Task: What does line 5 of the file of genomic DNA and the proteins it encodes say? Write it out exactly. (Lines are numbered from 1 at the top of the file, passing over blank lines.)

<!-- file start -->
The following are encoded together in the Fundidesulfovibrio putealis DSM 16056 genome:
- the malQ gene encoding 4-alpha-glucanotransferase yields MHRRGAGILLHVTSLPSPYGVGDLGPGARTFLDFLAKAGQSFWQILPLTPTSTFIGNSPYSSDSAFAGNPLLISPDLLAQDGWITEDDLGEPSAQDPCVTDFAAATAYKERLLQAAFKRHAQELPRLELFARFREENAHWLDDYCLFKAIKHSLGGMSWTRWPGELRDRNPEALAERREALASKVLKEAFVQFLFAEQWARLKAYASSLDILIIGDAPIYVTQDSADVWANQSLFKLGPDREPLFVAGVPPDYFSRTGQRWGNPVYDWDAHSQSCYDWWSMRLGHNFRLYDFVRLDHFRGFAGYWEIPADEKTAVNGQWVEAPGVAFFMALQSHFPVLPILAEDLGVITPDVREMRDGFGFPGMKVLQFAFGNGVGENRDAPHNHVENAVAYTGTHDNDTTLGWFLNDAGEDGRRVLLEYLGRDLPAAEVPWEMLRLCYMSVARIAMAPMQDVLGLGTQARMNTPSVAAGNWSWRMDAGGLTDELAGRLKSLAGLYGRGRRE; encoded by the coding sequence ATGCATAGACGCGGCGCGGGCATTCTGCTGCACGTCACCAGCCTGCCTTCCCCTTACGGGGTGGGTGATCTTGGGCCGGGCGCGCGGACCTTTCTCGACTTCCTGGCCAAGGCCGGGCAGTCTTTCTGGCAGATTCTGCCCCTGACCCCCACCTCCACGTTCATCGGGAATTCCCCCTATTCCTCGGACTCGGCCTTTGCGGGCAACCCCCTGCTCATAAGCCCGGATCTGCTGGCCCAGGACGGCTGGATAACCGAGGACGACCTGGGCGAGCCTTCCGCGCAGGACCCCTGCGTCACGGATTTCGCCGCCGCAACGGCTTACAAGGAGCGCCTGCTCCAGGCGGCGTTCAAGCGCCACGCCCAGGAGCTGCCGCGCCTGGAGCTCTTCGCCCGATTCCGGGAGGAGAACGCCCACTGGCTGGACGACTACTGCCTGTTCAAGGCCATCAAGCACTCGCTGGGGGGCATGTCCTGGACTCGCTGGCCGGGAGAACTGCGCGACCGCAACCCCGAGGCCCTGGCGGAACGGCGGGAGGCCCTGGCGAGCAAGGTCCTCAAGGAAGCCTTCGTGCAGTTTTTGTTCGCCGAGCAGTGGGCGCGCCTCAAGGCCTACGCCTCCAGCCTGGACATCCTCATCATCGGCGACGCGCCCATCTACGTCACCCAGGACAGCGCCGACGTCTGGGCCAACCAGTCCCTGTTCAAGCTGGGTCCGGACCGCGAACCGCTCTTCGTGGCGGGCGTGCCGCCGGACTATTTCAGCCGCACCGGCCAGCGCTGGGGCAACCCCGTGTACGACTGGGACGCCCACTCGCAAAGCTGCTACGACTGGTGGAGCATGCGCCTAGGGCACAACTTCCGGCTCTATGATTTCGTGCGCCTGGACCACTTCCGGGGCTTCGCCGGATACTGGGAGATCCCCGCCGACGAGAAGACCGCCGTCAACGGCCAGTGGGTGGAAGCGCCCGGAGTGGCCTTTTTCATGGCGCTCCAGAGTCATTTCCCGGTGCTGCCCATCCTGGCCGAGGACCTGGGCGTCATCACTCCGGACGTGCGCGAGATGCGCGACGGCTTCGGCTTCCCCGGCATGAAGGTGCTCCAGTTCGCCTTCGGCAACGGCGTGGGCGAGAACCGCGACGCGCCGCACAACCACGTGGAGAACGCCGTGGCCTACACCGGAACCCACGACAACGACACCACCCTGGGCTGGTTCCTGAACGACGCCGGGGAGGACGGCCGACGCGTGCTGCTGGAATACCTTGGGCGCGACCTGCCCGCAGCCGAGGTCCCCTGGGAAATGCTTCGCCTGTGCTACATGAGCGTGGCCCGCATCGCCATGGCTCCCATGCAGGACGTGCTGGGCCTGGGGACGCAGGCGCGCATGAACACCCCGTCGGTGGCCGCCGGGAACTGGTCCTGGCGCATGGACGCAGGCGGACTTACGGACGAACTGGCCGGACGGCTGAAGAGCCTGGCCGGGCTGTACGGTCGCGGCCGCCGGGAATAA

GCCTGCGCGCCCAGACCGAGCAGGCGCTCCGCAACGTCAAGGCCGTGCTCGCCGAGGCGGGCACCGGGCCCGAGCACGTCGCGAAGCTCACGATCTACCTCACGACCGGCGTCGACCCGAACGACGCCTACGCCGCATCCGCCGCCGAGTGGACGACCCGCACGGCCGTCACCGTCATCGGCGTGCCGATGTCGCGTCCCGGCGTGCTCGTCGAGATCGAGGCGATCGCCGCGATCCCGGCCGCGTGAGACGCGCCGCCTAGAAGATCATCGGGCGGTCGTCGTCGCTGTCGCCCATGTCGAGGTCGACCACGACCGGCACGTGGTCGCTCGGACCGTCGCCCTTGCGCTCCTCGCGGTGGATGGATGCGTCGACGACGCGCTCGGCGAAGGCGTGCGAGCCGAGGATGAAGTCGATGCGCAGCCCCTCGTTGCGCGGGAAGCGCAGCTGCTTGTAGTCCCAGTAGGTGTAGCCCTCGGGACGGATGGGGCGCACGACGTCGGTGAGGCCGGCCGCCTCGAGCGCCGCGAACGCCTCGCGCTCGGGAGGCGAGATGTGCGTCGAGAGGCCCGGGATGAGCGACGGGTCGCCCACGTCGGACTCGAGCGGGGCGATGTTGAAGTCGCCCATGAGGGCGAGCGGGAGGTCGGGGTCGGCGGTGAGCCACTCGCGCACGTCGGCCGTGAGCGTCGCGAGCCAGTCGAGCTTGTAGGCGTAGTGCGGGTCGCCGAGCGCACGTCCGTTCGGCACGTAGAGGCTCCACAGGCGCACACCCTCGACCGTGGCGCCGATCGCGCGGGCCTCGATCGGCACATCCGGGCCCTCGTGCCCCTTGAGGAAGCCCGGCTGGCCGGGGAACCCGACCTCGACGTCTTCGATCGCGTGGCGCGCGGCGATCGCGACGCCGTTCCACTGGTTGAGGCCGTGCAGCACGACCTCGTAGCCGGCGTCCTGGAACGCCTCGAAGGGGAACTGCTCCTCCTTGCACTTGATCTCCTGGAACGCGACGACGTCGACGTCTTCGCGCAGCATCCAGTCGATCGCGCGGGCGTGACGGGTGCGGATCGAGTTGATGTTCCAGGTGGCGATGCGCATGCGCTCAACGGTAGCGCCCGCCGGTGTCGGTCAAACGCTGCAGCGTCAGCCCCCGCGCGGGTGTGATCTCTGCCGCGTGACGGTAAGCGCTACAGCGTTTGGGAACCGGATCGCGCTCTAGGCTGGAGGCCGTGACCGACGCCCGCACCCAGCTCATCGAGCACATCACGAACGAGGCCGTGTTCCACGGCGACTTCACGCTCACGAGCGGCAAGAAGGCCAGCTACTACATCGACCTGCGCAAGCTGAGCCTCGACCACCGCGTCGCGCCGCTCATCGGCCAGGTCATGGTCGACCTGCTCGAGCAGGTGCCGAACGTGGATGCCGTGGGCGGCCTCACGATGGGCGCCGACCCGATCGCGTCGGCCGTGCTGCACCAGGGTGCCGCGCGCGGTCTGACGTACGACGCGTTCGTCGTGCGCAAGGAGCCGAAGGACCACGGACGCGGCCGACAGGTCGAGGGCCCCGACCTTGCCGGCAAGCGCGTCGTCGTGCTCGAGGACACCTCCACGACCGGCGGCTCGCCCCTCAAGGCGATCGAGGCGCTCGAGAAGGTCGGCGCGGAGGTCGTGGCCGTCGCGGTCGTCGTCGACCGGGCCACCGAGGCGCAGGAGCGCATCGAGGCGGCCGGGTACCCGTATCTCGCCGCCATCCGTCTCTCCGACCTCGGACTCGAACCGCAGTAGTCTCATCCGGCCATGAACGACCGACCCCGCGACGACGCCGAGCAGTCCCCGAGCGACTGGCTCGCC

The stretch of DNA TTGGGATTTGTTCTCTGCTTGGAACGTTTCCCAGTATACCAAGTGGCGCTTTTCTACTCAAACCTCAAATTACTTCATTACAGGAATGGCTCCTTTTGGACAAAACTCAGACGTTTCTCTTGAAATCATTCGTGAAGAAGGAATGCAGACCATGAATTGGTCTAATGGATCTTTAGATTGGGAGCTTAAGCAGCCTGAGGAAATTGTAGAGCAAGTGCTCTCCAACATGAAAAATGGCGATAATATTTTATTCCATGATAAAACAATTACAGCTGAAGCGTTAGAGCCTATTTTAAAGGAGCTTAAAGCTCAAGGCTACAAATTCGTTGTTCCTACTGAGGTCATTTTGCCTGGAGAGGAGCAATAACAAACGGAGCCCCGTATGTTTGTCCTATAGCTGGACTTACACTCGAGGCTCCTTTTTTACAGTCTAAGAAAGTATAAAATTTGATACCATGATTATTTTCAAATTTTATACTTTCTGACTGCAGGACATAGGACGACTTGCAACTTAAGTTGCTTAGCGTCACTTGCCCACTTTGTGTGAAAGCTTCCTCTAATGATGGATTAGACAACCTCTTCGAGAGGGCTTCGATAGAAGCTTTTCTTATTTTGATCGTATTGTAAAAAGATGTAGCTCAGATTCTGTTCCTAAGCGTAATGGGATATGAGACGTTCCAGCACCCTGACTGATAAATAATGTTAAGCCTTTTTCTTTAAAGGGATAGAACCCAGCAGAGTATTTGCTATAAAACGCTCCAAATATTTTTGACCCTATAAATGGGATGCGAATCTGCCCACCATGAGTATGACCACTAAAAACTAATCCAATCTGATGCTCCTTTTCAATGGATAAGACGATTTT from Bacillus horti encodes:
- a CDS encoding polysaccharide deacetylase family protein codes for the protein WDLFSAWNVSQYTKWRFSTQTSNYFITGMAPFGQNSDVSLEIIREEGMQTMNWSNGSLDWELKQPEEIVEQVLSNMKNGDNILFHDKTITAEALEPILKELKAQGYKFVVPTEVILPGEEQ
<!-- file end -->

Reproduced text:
- a CDS encoding polysaccharide deacetylase family protein codes for the protein WDLFSAWNVSQYTKWRFSTQTSNYFITGMAPFGQNSDVSLEIIREEGMQTMNWSNGSLDWELKQPEEIVEQVLSNMKNGDNILFHDKTITAEALEPILKELKAQGYKFVVPTEVILPGEEQ